PNG CITRUS INDUSTRY CONSIDERED IN DIRE STRAITS

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By James Gumuno

MOUNT HAGEN, Papua New Guinea (January 5, 1999 - The National)---The infant citrus industry in Papua New Guinea will collapse if the National Government does not step in to help solve the various problems farmers face, according to the independent Fresh Produce Development Company here.

FPDC Highlands horticulturist Ario Movis said the citrus project initiated by the National Government in early 1985 was now abandoned because farmers were faced with many problems. Among them is the need to find suitable root stock varieties that could bear fruit under PNG conditions.

Mr. Movis said that apart from the lack of suitable root stock varieties, lack of nursery supplies, poor management, competition from imported fruits and training of and advice to farmers were other major problems affecting the industry in the country.

The National Government started the project to enable local farmers to supply fresh citrus fruits for domestic consumption, to supply raw materials to make fruit juice drinks and to supply overseas markets.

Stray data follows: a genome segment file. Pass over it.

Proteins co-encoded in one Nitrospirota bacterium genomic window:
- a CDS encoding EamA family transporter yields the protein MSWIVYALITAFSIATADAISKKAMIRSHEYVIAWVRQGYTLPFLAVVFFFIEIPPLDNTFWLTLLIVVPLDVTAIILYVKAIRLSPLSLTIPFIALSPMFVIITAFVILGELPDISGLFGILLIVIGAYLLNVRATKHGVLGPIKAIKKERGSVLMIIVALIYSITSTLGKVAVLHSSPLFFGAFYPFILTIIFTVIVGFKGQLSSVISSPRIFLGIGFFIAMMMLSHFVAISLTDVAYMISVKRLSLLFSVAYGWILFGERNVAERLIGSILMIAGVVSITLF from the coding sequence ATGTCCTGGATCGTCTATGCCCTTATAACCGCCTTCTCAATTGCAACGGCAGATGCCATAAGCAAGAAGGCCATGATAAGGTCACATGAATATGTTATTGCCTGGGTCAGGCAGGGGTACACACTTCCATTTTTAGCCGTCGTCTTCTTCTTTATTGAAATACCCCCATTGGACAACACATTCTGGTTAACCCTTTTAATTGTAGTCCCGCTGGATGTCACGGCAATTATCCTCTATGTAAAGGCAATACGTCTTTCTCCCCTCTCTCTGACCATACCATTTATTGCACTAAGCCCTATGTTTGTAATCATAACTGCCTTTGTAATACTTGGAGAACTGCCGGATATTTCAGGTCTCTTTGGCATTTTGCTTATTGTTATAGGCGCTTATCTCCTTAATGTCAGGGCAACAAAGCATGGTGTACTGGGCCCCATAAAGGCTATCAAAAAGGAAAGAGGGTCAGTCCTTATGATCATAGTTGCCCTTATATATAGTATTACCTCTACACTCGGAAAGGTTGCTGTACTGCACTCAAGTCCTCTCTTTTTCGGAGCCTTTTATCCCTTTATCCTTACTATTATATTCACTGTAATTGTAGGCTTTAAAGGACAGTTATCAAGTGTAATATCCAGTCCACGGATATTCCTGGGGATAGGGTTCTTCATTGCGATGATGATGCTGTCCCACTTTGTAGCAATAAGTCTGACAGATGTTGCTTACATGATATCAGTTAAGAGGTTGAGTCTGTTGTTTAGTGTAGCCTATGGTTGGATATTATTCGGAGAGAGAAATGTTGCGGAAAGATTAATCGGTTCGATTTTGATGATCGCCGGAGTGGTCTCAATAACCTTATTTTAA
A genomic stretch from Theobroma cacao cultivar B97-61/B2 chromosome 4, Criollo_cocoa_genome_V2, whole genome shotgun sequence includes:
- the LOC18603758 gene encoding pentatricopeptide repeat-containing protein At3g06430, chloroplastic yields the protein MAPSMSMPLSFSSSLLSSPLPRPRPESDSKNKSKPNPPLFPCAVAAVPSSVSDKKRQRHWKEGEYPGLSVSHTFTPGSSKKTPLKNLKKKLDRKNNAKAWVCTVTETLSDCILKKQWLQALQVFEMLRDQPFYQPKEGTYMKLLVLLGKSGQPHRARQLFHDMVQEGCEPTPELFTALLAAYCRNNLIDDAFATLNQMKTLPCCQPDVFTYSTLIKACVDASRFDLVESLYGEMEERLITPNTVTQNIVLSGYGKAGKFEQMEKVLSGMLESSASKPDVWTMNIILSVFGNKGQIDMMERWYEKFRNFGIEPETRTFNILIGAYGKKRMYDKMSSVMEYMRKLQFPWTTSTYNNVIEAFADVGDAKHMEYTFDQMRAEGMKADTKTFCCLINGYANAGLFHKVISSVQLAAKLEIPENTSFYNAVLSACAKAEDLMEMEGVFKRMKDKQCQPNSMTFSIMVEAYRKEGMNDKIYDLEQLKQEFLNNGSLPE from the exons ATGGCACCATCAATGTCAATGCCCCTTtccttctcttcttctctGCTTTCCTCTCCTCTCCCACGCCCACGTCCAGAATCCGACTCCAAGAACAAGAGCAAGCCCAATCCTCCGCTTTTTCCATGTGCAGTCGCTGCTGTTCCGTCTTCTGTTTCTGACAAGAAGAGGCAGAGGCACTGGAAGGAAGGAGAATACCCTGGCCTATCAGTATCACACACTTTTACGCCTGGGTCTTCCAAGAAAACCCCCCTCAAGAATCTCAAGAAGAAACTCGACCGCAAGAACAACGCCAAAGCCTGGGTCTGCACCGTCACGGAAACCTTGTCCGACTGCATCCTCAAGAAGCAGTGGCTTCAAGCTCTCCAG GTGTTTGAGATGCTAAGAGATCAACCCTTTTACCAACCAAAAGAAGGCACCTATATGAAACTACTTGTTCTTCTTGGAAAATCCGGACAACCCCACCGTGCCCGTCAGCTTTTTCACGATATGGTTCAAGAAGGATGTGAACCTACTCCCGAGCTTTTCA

However, the citrus industry has achieved only part of its objective and that is to supply the domestic market, he said.

He said that PNG has very good climatic conditions to grow its own fresh fruits for the local market and to process the fruits to finish products, which can save money on imports. But this is not happening.

Mr. Movis said that due to a lack of finance, no extension services were provided to the citrus farmers and as a result this has affected production and marketing. Local products are still regarded as second grade compared to imported citrus fruits from Australia and New Zealand.

A survey found that 75 percent of the small-holder citrus farmers in the Highlands did not have proper management. It found that essential management practices like pruning out diseased branches, spraying pesticides, fertilizer application and improving drainage were poor, resulting in low yields and poor quality fruits.

He said fresh citrus will still be imported in increasing quantities unless the small-holder starts to increase production and produce good quality fruits to compete with the imported fresh fruits.

Mr. Movis said that currently PNG imports about 750 tons of fresh citrus fruits from Australia and New Zealand where as it has the potential to produce around 30 tons per hectare every year to met the demand.

He wants to see the authorities concerned fund extension services in the citrus industry to improve production techniques and quality fruits for domestic consumption and export.

For additional reports from The National, go to PACIFIC ISLANDS REPORT News/Information Links: Newspapers/The National (Papua New Guinea).

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